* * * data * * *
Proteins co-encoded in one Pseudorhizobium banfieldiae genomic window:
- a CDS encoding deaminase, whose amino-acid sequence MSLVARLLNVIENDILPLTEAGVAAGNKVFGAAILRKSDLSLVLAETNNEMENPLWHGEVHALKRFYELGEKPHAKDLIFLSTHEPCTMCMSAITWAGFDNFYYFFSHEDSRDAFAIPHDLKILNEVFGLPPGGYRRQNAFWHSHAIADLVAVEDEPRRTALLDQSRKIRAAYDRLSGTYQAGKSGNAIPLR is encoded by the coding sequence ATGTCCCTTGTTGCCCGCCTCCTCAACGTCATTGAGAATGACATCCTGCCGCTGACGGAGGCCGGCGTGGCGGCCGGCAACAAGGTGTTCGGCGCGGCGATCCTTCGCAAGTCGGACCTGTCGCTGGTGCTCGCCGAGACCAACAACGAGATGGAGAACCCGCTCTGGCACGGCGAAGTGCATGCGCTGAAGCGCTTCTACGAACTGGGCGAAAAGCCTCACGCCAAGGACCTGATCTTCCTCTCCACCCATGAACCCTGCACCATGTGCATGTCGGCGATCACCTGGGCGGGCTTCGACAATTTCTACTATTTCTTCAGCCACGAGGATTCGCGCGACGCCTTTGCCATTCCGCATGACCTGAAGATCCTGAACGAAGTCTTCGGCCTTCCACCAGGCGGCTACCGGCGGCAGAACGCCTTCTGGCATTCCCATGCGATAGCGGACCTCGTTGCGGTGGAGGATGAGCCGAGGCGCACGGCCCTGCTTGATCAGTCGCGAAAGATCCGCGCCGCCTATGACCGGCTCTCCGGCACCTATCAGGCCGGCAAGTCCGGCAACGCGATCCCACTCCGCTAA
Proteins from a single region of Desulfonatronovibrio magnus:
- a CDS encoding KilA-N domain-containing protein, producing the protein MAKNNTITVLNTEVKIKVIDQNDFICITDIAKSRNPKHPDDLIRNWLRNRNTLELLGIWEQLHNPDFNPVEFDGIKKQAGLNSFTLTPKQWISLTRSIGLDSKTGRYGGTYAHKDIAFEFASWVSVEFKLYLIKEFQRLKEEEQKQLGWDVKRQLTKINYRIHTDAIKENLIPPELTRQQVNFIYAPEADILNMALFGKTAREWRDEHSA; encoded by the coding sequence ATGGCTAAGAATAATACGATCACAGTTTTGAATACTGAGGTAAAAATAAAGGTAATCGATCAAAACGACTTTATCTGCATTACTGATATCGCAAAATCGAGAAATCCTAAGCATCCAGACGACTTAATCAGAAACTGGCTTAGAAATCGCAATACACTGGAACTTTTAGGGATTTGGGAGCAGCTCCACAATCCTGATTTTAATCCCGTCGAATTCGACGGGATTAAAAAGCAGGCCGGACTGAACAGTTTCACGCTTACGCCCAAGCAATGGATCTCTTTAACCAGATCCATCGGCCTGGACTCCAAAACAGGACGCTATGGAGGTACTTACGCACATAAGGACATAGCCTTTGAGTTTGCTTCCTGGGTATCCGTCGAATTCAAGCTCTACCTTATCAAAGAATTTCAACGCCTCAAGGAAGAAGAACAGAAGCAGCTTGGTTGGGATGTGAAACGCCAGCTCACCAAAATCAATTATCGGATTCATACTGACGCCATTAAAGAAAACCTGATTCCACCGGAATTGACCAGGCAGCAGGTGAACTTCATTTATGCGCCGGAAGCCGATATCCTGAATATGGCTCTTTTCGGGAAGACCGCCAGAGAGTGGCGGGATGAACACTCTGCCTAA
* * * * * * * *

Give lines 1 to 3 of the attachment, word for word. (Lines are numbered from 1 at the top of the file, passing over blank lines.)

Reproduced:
Proteins co-encoded in one Pseudorhizobium banfieldiae genomic window:
- a CDS encoding deaminase, whose amino-acid sequence MSLVARLLNVIENDILPLTEAGVAAGNKVFGAAILRKSDLSLVLAETNNEMENPLWHGEVHALKRFYELGEKPHAKDLIFLSTHEPCTMCMSAITWAGFDNFYYFFSHEDSRDAFAIPHDLKILNEVFGLPPGGYRRQNAFWHSHAIADLVAVEDEPRRTALLDQSRKIRAAYDRLSGTYQAGKSGNAIPLR is encoded by the coding sequence ATGTCCCTTGTTGCCCGCCTCCTCAACGTCATTGAGAATGACATCCTGCCGCTGACGGAGGCCGGCGTGGCGGCCGGCAACAAGGTGTTCGGCGCGGCGATCCTTCGCAAGTCGGACCTGTCGCTGGTGCTCGCCGAGACCAACAACGAGATGGAGAACCCGCTCTGGCACGGCGAAGTGCATGCGCTGAAGCGCTTCTACGAACTGGGCGAAAAGCCTCACGCCAAGGACCTGATCTTCCTCTCCACCCATGAACCCTGCACCATGTGCATGTCGGCGATCACCTGGGCGGGCTTCGACAATTTCTACTATTTCTTCAGCCACGAGGATTCGCGCGACGCCTTTGCCATTCCGCATGACCTGAAGATCCTGAACGAAGTCTTCGGCCTTCCACCAGGCGGCTACCGGCGGCAGAACGCCTTCTGGCATTCCCATGCGATAGCGGACCTCGTTGCGGTGGAGGATGAGCCGAGGCGCACGGCCCTGCTTGATCAGTCGCGAAAGATCCGCGCCGCCTATGACCGGCTCTCCGGCACCTATCAGGCCGGCAAGTCCGGCAACGCGATCCCACTCCGCTAA
Proteins from a single region of Desulfonatronovibrio magnus: